LESSONS IN STYLE: As it prepares to celebrate its first anniversary, online retailer 24 Sèvres is launching a new monthly feature that gives celebrity guest editors carte blanche to style four looks culled from items available on the site.
The feature launches on Friday with Leïla Bekhti, known for her roles in “A Prophet” and “All That Glitters.” The French actress pulled a selection of designer brands and contemporary labels, for instance, pairing an asymmetric skirt from Céline with Off-White boots, and a vintage-inspired Miu Miu jumpsuit with stilettos.
“Parisienne style, for me, is practical, it’s the anti-total look. We are all unique women, with our own style. That’s what we should develop, we shouldn’t be copying trends, we should be finding our own,” she said in a statement.
Leïla Bekhti in a look culled from 24 Sèvres.
Eric Goguey, chief executive officer of 24 Sèvres, said the initiative was part of a move to put style advice at the center of the site, which is the global e-commerce arm of Paris department store Le Bon Marché. “We are trying to offer content that is much more anchored in real life,” he told WWD.
The architects of the site, owned and managed by LVMH Moët Hennessy Louis Vuitton, originally identified an opening for fashion with a distinctly Parisian point of view that had been missing from digital and e-commerce. Through collaborations with artists and innovators, 24 Sèvres set out to apply a cultural twist to fashion.
It has since tweaked that approach, recently launching another new content section, Look du Jour, which invites friends of the brand, customers, models, as well as its own team members to showcase their personalities and individual styles. Each day, a new look is shared alongside tips for mixing and matching clothes.
“We’re going to try to treat art less directly. It will still be artistic, in terms of the places where we shoot, but that will take a backseat, perhaps, in order to put more emphasis on the woman and the style,” Goguey said.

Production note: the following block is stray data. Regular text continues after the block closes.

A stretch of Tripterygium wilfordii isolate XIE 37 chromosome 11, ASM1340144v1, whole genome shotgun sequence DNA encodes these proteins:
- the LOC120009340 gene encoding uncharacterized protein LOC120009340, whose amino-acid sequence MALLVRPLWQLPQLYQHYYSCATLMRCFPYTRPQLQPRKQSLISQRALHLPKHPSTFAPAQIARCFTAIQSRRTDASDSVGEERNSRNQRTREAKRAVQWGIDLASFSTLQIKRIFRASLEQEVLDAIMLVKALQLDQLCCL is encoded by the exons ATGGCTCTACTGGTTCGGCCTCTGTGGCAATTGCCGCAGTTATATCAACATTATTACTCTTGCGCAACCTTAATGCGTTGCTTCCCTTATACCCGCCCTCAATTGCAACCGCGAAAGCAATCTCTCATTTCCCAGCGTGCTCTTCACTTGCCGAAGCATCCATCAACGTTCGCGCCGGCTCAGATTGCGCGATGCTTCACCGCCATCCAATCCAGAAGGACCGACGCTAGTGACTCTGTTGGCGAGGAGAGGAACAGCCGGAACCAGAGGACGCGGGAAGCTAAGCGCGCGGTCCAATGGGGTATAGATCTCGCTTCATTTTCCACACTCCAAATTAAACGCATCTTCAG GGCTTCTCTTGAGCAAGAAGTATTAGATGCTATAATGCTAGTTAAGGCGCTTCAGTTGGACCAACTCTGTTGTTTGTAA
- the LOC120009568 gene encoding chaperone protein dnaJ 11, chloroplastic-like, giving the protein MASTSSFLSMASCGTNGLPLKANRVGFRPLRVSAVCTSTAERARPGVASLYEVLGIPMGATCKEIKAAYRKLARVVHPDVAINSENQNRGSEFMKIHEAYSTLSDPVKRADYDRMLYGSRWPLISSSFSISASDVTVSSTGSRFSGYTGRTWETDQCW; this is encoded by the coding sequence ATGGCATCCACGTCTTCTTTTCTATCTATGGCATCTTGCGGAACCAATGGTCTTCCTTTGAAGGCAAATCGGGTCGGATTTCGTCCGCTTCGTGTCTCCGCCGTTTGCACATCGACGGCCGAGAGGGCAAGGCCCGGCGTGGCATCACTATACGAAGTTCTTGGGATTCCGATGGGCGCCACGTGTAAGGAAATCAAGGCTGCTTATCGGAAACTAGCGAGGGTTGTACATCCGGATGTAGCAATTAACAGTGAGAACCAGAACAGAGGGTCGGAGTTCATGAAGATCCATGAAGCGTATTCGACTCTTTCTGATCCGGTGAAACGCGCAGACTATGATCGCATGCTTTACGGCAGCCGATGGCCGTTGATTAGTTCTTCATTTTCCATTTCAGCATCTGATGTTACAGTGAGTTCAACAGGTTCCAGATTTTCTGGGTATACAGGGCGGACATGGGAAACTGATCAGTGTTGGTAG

Images from the Look du Jour feature on 24 Sèvres.
The executive declined to share any figures on the first year of operations, beyond revealing that international sales account for a sizeable proportion of revenues at 24 Sèvres.
“Our first big surprise was how international the business is,” he said. “We knew that from a service standpoint, we had to be available in as many places as possible, which is why we now offer delivery to 80 countries. But we never imagined we would end up delivering in at least 40 to 50 countries worldwide each week.”
He credited social media with driving awareness of the site. “That is really the strength of online retail today, that you can set up a business and have customers in countries where you don’t even have direct marketing actions in place,” Goguey remarked.
Going forward, 24 Sèvres plans to offer more capsule collections, along the lines of its recent collaboration with London-based fashion brand Erdem. For the fall season, it will bring on board several more leading luxury brands, including Calvin Klein, Dries Van Noten and Bottega Veneta.
And on June 14, it will unveil a new jewelry section with around 10 brands, such as Monsieur Paris, selling items priced between 100 euros and 1,000 euros. To mark the launch, each brand has created exclusive pieces for 24 Sèvres.
Goguey said the retailer would soon add video, as it continues to improve its services in the face of growing competition from other pure players and a flood of Instagram brands. “It creates a healthy rivalry that at the end of the day is great news for the customer,” he concluded.